Joystiq got to talk with CEO and co-founder of Riot Brandon Beck about today's announcement, and he says that even the company was surprised by how big LoL (as it's called in shorthand) has gotten. "The growth of the League of Legends community far exceeded our expectations," he tells us. "We are proud of the numbers we are hitting on our platform and are confident our fantastic team can continue to grow and evolve our PvP.net technology to handle even greater numbers."
Even outside of that gigantic 15 million registered players, the League of Legends totals are impressive. Gamers spend 3.7 million hours fighting in the lanes of Runeterra every single day, and 1.4 million of them log on every day to do so. That Daily Active User number is very impressive, and means that not only has Riot picked up an audience, but it's an audience that's coming back daily to play and enjoy the game.
Beck says there are two reasons for that. First, as a competitive game, jumping in may be easier than it was in the past thanks to new player-friendly features and tweaks, and there's a lot of depth to explore after that. LoL is "an extremely deep experience that warrants a ton of playtime for players interested in mastering the game, and that complexity keeps players coming back for more," says Beck.
Riot also releases new content for the game every other week, and that brings players back often. "We invest a lot of time making sure that game balance is constantly tuned, that content stays fresh (we release new playable champions every couple of weeks)," Beck points out, "and all the while we are develop feature enhancements and improvements such as the recent releases of Co-Op vs. AI and our Tribunal system."
Traditionally, Western gamers -- especially the hardcore kind -- have been averse to the free-to-play/microtransaction model. While free-to-play games have been extremely popular overseas, Eastern developers have had some trouble building significant audiences here. But Beck says it's never been the model that's the problem, just the games. "In the end, free-to-play is just a business model. It is viable for some games and not well suited for others," he says. "Ultimately, if our players feel like they are getting a good value, being well taken care of, and having a good experience, they will make purchases in whatever fashion they are comfortable with."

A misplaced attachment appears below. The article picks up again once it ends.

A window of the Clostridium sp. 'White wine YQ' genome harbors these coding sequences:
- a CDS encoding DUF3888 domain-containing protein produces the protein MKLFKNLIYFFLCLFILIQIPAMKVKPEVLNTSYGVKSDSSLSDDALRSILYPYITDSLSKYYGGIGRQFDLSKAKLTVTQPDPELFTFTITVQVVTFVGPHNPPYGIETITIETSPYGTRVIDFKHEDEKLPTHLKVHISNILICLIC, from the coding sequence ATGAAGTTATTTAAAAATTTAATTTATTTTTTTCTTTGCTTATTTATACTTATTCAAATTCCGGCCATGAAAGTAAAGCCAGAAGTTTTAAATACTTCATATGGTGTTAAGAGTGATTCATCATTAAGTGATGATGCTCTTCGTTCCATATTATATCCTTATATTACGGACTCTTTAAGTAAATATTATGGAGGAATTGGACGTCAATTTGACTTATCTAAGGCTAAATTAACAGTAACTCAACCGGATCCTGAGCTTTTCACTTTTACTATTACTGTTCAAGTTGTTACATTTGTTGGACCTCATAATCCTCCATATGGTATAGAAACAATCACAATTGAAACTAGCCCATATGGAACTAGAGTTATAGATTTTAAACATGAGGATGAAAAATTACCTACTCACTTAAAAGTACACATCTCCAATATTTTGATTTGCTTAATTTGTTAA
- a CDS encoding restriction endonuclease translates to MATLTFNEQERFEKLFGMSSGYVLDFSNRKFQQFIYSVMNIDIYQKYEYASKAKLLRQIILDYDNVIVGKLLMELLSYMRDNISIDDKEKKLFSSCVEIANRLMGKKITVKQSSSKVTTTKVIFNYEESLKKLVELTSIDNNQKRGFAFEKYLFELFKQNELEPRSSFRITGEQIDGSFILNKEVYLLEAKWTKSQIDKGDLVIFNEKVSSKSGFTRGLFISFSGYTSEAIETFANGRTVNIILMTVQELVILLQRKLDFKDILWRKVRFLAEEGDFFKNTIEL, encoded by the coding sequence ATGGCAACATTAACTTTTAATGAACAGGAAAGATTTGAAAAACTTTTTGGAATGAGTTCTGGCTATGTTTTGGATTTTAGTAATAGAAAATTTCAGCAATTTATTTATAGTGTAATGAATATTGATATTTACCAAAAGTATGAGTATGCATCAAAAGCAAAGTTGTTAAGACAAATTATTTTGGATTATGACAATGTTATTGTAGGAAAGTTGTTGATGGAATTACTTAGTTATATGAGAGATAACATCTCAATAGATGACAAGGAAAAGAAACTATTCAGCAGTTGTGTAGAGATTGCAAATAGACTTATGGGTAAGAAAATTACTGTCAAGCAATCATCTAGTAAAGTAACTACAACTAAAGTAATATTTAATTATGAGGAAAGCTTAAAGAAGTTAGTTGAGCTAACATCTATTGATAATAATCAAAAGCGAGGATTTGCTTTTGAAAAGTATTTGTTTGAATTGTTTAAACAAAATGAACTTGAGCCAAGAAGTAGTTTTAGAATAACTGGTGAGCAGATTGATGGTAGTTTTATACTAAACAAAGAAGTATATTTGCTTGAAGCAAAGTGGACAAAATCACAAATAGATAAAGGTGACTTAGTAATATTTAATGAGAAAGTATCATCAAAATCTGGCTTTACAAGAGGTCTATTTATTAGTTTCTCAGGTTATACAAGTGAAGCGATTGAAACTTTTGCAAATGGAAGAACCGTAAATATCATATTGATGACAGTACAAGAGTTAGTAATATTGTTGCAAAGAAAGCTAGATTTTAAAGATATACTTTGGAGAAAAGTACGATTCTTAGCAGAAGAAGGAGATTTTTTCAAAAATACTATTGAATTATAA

Riot didn't share any information in this release about how many of these players are actually spending money in the game, but the most conservative of estimates for games like this put the conversion rate at around five percent. If even that small percentage of the 15 million player base has ponied up the $50 that they might normally spend on a PC retail game, you can see how Riot could have a sizable amount of revenue coming in.
And, if anything, those numbers are extremely low guesses; anecdotally, Riot's player base is very committed to the game and the company, and that much more willing to spend their money. Beck says that commitment is the reason Riot is sharing these numbers now: "We saw phenomenal turnout for our Season One Championship -- over 1.7 million viewers tuned in over the weekend. The end of Season One was a significant milestone for Riot and our players, and we felt it was time to share with our community just how big a mark they're making on PC gaming."
Going forward, Beck says, Riot plans to stick to the plan that got them here: "Our goal is to become the most player-focused game company in the world. Today that means we will continue to develop and enhance our experience so our players want to keep playing." And as for future features coming to the game, Beck had nothing specific to share just yet, but promises they're on the way. "We're going to continue to expand the game," he says, "by adding new and surprising features, adding great content, improving game balance and enhancing the player experience in any way we can."